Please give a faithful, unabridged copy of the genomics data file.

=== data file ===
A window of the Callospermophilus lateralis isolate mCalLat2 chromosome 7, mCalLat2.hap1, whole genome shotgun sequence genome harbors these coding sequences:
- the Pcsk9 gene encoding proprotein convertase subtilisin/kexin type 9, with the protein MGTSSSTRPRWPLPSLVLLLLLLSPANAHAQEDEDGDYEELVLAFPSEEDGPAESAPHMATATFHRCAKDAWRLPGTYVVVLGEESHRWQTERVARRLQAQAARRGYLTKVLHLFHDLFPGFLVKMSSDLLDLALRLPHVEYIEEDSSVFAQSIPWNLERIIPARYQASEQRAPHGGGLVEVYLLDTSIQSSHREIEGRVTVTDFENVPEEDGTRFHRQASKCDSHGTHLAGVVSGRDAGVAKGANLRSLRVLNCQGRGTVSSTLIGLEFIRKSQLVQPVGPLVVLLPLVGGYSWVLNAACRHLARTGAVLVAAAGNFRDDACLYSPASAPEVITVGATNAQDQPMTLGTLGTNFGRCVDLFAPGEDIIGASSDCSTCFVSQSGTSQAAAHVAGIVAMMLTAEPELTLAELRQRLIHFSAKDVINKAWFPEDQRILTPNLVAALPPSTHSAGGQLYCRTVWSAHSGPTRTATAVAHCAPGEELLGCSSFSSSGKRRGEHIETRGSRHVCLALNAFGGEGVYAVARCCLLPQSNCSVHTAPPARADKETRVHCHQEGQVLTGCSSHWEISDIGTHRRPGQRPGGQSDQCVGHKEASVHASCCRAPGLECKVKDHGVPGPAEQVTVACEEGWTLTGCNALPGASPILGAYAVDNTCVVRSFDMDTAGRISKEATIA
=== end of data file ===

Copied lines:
A window of the Callospermophilus lateralis isolate mCalLat2 chromosome 7, mCalLat2.hap1, whole genome shotgun sequence genome harbors these coding sequences:
- the Pcsk9 gene encoding proprotein convertase subtilisin/kexin type 9, with the protein MGTSSSTRPRWPLPSLVLLLLLLSPANAHAQEDEDGDYEELVLAFPSEEDGPAESAPHMATATFHRCAKDAWRLPGTYVVVLGEESHRWQTERVARRLQAQAARRGYLTKVLHLFHDLFPGFLVKMSSDLLDLALRLPHVEYIEEDSSVFAQSIPWNLERIIPARYQASEQRAPHGGGLVEVYLLDTSIQSSHREIEGRVTVTDFENVPEEDGTRFHRQASKCDSHGTHLAGVVSGRDAGVAKGANLRSLRVLNCQGRGTVSSTLIGLEFIRKSQLVQPVGPLVVLLPLVGGYSWVLNAACRHLARTGAVLVAAAGNFRDDACLYSPASAPEVITVGATNAQDQPMTLGTLGTNFGRCVDLFAPGEDIIGASSDCSTCFVSQSGTSQAAAHVAGIVAMMLTAEPELTLAELRQRLIHFSAKDVINKAWFPEDQRILTPNLVAALPPSTHSAGGQLYCRTVWSAHSGPTRTATAVAHCAPGEELLGCSSFSSSGKRRGEHIETRGSRHVCLALNAFGGEGVYAVARCCLLPQSNCSVHTAPPARADKETRVHCHQEGQVLTGCSSHWEISDIGTHRRPGQRPGGQSDQCVGHKEASVHASCCRAPGLECKVKDHGVPGPAEQVTVACEEGWTLTGCNALPGASPILGAYAVDNTCVVRSFDMDTAGRISKEATIA